Thursday 28th February 2002
Riding the Blue Vixen
Viacha to Comanche and Return

The Andina Railway line from Viacha to Charaña has not been used much in the last year because of a washed out bridge on the Chilean side.  At Charaña the Andina railway interchanges with the Arica – La Paz railway for the movement through to Arica.  The Chilean side had just been repaired and a trial train had run through.  In making arrangements to look at part of the line the Track Maintenance Supervisor at Viacha said “You can take the zorra”.  A zorra is the name given to a small track maintenance vehicle.  In Spanish, a zorra is a female fox or vixen.  In many parts of  South America the word can also mean, a bitch, witch or even a woman of ill repute!


The zorra at Viacha

The zorra had a small gasoline engine which made fumes in the cabin which seemed to be hermetically sealed.  A policeman accompanied us to open the gate out of the railway yard and immediately we could see a crowd of people standing and blocking the tracks.  My thoughts immediately turned to the bloqueos but my fears were quickly allayed as it turned out that this was where the cleaning women gathered.  This was a cheerful group of women in Aymara costume.   They were trading insults with a couple of policemen but there were obviously no hard feelings as several of them were pushing the police car to jump start it!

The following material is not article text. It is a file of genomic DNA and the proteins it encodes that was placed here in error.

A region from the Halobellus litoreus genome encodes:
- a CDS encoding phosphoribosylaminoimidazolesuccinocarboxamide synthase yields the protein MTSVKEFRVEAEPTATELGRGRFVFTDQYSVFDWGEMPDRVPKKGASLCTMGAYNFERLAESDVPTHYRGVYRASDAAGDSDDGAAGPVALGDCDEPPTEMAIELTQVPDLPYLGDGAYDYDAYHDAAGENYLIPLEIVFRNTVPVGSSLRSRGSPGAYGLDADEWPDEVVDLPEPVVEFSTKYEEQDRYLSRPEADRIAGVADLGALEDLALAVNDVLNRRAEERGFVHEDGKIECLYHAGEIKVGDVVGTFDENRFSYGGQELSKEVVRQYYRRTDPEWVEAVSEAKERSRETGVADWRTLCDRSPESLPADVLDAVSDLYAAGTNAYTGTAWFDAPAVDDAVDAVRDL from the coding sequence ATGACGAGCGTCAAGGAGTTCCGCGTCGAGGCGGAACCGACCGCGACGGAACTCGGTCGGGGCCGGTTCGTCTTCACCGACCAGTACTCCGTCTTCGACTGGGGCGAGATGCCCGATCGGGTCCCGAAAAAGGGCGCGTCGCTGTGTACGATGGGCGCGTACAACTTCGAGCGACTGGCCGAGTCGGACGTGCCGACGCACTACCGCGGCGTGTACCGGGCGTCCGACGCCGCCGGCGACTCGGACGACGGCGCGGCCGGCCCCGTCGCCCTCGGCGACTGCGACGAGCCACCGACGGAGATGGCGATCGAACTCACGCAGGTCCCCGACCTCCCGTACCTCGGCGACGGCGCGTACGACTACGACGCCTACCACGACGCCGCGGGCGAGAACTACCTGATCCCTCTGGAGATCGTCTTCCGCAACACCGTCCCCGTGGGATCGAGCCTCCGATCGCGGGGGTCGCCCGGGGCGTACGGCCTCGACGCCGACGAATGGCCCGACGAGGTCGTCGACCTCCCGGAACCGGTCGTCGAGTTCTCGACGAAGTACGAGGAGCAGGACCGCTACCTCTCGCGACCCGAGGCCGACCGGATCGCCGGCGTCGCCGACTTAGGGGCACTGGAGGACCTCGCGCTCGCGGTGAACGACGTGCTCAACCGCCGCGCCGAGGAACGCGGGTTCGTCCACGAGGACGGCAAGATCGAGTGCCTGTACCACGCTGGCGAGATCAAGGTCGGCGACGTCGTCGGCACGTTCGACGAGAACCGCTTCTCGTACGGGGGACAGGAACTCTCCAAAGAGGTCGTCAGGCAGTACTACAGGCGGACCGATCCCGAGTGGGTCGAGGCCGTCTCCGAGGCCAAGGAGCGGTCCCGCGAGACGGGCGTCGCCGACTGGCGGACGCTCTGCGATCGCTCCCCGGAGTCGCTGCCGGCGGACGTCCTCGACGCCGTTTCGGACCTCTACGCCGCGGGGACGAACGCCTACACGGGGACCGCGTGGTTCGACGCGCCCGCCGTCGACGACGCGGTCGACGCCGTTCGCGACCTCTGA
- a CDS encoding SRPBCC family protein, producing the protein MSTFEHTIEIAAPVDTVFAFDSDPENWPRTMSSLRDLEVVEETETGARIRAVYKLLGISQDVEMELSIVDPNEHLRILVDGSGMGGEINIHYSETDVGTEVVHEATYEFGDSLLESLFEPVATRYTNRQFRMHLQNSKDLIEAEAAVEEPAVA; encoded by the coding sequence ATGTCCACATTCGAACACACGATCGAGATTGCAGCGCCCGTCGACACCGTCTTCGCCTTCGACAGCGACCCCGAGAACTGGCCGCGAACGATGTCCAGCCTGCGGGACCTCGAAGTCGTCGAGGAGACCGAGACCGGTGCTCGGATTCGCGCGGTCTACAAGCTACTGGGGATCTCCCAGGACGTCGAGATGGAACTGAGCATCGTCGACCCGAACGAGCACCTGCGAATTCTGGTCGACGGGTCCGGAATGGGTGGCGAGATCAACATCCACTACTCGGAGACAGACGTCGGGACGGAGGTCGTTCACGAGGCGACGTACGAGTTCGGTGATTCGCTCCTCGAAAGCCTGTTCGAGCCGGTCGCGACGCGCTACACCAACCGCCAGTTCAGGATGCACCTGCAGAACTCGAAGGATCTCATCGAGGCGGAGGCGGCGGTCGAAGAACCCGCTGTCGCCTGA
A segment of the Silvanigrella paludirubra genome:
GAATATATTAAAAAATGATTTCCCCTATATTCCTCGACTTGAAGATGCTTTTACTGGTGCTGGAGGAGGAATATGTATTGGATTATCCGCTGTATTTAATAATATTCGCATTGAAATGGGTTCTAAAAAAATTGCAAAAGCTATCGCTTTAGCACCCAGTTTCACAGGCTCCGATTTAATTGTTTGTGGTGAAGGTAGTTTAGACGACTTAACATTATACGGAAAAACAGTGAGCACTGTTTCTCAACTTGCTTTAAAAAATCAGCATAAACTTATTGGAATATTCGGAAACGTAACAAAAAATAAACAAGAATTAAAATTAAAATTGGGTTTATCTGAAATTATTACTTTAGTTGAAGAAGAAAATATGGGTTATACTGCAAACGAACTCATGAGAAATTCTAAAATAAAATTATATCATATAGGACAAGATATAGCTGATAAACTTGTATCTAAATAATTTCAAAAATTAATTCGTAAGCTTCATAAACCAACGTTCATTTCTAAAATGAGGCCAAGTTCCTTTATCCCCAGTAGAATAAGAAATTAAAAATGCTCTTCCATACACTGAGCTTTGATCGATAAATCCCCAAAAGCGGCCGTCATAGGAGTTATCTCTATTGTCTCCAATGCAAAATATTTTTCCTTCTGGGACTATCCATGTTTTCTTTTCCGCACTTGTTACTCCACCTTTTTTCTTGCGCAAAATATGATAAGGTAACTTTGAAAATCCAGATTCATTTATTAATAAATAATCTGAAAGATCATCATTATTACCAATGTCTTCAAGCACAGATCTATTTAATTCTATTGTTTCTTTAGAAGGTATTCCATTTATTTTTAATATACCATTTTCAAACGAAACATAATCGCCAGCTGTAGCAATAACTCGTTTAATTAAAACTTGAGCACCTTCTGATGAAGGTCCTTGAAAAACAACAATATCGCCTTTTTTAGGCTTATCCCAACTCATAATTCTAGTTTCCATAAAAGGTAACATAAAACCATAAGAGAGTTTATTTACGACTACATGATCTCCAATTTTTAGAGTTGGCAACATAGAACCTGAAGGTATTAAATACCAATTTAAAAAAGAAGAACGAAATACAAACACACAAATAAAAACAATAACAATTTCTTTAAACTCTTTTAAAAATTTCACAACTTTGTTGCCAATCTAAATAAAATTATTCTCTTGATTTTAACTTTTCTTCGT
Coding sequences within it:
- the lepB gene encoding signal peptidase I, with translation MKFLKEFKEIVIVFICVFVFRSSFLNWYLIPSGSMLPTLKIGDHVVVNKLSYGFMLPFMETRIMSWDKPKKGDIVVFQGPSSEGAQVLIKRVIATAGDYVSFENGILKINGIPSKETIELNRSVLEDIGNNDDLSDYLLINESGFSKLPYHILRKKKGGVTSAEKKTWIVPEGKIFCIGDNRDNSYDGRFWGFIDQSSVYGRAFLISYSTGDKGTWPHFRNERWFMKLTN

We were quickly on the Altiplano which is about 4,000 metres above sea level..  There are few trees up here, just low grass.  The flowers grow low to the ground and if you look carefully you can also find some mushroom type fungi.  This is cold country and yet people live up here in adobe dwellings.  The sun is hot when it shines, especially now, which is the Bolivian summer but it can get pretty cold at night.  This is also the rainy season when the normally dry water courses become raging torrents and cause nightmares for the track maintenance crews.

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The maximum speed of the zorra is around 30 kmph so we made our way slowly past herds of cattle, sheep and llama.  The few crops were almost ready to be harvested and people were ploughing with two cattle hauling a single bladed wooden plough.  We made slow progress, stopping frequently to examine the track.  A partridge took off and there were a few small birds in the low grass.  Each farmstead had a dog and each dog tried to outrun the zorra.  They handed off from one to another so that we seemed to be perpetually outrunning wild barking dogs with large fangs.

We finally reached Comanche, km. 44, and decided to have lunch.  A few people were living in the stone station building.  It was a decided improvement on the average mud brick accommodation.  Comanche has a hill behind it upon which grow the large bromeliads, puya raimondii.  I tried to climb up to a large one but the altitude began to get to me and I ran out of time.  They are magnificent plants, said to take up to a hundred years to grow to full height.


Comanche

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Puya raimondii


We had to turn the zorra by hand - turned out to be surprisingly heavy.

We returned to Viacha in order to take a look at the many small bridges on the line.  Although it had been a short trip, the zorra was quite tiring and we were glad to arrive at Viacha.  The sun had shone brightly all day but is was a different matter in La Paz which had had a torrential downpour which had brought many small stones and rocks on to the city streets.

An interesting end to a fascinating series of trips in this remote country.